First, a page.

Got in the mail the valedictory speech of April Lacson, Magna Cum Laude, UA&P batch 2006.
Its starts with such audacity, I was only compelled to read more:
I am not graduating today and neither are you. My graduation came the day I was told that I could finally bind my thesis after 51 revisions. There were no cheers or claps that day. There were no witnesses. Only a quiet sense of fulfillment and a voice within me that said it was done and I had done it. That was my graduation. When was yours?
Reminded me of my own thoughts during my graduation:
During graduation practice we were told that this was a show. And, it is. For today, all the pomp and ceremony only serves to show that the world has finally recognized what you knew and earned long ago. Today, we receive one of the most expensive pieces of paper we will ever buy. Valuable not only because we’ve spent almost half a million on tuition fees, books, and allowance, but more importantly, because we’ve given four or five years of our lives to get it. Years we will never get back.
She gives her own theory on why Philippine society is the way it is:
The history of mankind is the history of individuals. Just as we forget the armies, but treasure the generals that lead them, society forgets those who follow and remembers those who dare to shape the world according to their own vision.
Do you wonder why the Philippines is struggling or why, after millions of dollars in aid and development efforts we remain steeped in poverty? It’s because we lack individuals. Not people, individuals. Because too many of our fellow citizens have thrown away their capacity for independent thought. Because too many have abandoned their creative potential in exchange for a pretense at existence. Because we have become a country of superficial imitators.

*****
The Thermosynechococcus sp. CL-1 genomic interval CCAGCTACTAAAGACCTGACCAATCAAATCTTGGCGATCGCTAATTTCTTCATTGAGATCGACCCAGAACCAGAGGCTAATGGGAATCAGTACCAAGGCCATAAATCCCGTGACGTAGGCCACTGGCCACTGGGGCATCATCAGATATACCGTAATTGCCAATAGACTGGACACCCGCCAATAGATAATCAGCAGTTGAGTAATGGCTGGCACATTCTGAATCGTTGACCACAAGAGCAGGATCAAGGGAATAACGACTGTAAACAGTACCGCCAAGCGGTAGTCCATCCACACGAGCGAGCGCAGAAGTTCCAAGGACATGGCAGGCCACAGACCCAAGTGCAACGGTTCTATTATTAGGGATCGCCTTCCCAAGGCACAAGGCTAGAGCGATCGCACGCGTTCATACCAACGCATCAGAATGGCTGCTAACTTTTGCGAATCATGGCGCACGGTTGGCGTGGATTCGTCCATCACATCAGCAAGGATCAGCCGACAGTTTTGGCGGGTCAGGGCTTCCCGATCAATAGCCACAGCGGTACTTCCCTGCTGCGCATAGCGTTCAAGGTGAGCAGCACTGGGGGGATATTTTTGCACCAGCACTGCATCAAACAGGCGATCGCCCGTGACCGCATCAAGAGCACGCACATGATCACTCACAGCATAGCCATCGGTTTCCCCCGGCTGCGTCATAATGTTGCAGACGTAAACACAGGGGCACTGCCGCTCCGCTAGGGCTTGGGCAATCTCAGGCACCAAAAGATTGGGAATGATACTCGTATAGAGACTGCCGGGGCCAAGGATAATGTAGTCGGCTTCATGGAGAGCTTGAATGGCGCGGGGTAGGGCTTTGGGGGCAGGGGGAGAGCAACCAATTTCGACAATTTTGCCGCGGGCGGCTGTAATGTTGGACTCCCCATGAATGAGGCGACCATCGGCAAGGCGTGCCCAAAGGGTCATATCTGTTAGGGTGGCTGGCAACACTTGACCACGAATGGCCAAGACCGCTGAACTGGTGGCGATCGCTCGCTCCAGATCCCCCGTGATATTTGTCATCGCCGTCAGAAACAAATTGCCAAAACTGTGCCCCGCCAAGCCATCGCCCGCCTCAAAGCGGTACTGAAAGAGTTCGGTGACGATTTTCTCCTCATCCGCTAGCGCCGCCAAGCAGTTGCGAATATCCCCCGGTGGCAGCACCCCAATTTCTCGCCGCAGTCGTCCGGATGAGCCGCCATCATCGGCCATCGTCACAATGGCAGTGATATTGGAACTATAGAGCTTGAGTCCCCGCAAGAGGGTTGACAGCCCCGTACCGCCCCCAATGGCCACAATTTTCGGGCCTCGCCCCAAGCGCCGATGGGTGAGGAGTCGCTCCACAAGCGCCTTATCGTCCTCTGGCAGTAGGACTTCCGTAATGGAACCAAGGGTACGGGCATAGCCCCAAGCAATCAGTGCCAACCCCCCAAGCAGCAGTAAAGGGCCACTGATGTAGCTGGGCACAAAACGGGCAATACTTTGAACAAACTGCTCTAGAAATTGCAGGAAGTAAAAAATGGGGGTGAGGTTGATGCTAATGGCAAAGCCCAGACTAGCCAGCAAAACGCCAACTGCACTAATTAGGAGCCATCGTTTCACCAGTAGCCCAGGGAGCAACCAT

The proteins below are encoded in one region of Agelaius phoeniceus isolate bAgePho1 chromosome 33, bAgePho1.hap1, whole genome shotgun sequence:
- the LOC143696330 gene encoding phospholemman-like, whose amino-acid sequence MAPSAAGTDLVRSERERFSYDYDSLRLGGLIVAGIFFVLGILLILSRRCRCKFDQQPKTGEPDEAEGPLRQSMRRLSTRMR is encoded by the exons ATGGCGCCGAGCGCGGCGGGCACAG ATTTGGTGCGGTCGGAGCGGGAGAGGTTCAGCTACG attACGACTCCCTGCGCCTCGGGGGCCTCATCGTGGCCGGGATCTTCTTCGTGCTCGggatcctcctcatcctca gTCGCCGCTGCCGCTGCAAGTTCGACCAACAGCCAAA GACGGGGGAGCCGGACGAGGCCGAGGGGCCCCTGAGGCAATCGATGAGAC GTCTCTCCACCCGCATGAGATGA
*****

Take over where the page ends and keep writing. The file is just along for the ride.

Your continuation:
Have you ever quoted an author without understanding what he meant? Ever parroted an answer to get the grade? Ever watched a show, bought a dress, or joined a club not because you liked it but because everyone else has seen, admired or joined? Then you’re as guilty as the bum on the street who refuses to work, and just as culpable for our country’s indigence. Perhaps even more so, especially since we have the means and the education to have known better.
Then she goes on with her message, which is a brave message I think, for a 21-year-old to deliver in a roomful of parents and teachers with strong conventional inclinations (UA&P is an Opus Dei university; would expect this kind of healthy aggression on the podium from a UP graduate):
Well, today, I challenge you. To become individuals. To get our brains back and start pursuing a goal that’s entirely our own. I challenge you to start standing on your own feet and on your own judgment. I know it’s scary. And if anything goes wrong, we’ve no one to blame but ourselves. But I think being wrong a thousand times is worth more than living your life based on someone else’s values. Millions are already doing that. They’re everywhere. They’re people who think one way but act another. They’re kids who like fine arts but take up nursing because it’s easier to earn that way. They’re soldiers who die in battle without knowing why the battle was fought. It’s time we started distinguishing ourselves from them.
No one profits from your being ordinary. Dare to imagine. To think BIG. Then, dare to make it come true. Let us push the limits of what is possible, but most of all, let’s seek to give our lives purpose. Having fun and enjoying life does not necessarily mean pursuing the stupid, the popular, or the meaningless. Don’t look for a job. Look for your calling. Don’t find a hobby. Look for a passion. And if you want to study again, forget the diploma, get an education.
Kudos to her for speaking from the heart. This is the kind of attitudinal change we need to see in our society and in ourselves.